UPDATE 1-Japan's Renesas secures $1.8 bln government-led bailout

Mon Dec 10, 2012 3:01am EST

* Govt fund, Eight Japanese firms to bail out Renesas

* Renesas requesting additional 50 bln yen from fund

* Lowers annual sales forecast to 820 bln yen vs prev 868 bln

By Mari Saito

TOKYO, Dec 10 (Reuters) - Japan's Renesas Electronics Corp , the world's biggest maker of microcontroller chips, was thrown a lifeline on Monday after gaining 150 billion yen ($1.8 billion) in a government-led bailout.

Slumping orders and relentless competition from South Korean rivals like Samsung Electronics Co Ltd have battered Japanese chipmakers. Renesas is trying to avoid the fate of Elpida Memory Inc, Japan's last maker of dynamic random access memory chips, which filed for bankruptcy protection this year.

The government fund, the Innovation Network Corp Of Japan, will provide most of the aid while eight key manufacturing clients including Toyota Motor Corp and Panasonic Corp will provide roughly 12 billion yen. Renesas also said it was requesting another 50 billion yen in support from the government fund.

The bailout had been well flagged in media reports. Company President Yasushi Akao and Kimikazu Noumi, CEO of Innovation Network Corp of Japan will hold a news conference at 1730 JST (0830 GMT).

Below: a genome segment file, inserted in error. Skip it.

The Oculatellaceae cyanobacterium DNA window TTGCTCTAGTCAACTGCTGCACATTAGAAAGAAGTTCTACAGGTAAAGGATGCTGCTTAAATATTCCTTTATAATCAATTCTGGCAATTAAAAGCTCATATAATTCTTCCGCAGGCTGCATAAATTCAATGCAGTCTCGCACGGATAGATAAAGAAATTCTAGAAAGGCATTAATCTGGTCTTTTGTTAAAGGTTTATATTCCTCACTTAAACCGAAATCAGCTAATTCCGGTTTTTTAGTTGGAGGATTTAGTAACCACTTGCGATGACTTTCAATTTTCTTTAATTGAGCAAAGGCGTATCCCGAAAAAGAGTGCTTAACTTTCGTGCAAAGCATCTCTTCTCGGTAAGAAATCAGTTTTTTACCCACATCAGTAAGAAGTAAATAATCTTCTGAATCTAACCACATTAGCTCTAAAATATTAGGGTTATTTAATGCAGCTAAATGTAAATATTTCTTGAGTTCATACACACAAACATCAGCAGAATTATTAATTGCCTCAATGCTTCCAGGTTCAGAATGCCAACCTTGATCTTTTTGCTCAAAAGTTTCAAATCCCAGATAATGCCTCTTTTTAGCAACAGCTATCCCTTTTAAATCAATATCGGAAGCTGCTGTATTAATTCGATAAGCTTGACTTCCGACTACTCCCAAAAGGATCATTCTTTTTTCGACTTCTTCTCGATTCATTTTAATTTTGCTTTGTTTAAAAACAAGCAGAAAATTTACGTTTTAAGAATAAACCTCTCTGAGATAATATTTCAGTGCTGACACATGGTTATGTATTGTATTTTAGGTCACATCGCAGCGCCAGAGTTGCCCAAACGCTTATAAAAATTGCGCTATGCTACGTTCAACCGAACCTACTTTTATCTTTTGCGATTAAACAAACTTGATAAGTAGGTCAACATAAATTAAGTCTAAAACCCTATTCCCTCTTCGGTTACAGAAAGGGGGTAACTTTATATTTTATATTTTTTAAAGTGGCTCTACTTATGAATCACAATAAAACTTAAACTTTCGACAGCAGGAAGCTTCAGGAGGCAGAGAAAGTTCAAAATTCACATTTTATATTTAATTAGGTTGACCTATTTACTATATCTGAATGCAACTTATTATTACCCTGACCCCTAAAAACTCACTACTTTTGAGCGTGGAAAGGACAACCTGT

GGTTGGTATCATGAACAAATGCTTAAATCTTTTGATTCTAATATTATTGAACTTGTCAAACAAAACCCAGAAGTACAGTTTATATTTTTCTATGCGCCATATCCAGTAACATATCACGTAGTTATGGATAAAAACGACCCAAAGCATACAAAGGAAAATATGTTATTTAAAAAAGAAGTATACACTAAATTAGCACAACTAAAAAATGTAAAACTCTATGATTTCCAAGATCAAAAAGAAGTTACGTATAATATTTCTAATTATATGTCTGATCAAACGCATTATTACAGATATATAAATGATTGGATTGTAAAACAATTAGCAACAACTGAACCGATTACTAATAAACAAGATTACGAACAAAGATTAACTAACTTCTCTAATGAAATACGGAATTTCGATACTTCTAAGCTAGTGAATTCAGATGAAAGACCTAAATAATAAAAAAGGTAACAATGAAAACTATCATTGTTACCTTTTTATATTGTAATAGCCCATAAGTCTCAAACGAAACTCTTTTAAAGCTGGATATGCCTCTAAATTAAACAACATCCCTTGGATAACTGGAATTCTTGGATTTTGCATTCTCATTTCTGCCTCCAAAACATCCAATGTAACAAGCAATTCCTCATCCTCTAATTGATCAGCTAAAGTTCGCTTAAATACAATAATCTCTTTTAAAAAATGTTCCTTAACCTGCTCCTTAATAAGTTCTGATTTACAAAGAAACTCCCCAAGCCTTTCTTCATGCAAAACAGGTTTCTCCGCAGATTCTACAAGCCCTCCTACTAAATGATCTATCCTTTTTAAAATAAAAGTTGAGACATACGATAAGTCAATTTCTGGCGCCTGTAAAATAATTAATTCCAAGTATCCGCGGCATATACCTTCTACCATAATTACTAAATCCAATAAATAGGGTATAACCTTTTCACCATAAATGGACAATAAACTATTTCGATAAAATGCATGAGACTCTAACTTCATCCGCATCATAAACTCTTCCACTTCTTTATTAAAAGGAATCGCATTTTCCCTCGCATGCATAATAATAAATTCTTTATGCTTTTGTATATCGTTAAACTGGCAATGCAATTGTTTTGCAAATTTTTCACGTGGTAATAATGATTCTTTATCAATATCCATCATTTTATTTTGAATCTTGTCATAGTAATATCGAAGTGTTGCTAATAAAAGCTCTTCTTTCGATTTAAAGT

Renesas also lowered its sales forecast for the year to March to 820 billion yen from a previous outlook of 868 billion yen.

The latest bailout comes on top of 161 billion yen in syndicated loans from four Japanese banks in September, and before that a separate 97 billion yen Renesas previously received from the banks and its major shareholders.

In return for the support, Renesas, has slashed more than 7,000 jobs this year and vowed to sell or shutter eight out of its 18 Japan plants within three years.

The government-led bailout was put together to counter an earlier bid by U.S. private equity firm KKR & Co LP amid worries that the firm's technology could fall into foreign hands, media reports said.

Renesas shares ended up 3 percent ahead of the announcement on Monday, but have lost close to half their value since the start of April, the beginning of Japan's fiscal year. Tokyo's benchmark Nikkei have slipped 5 percent over the same period.

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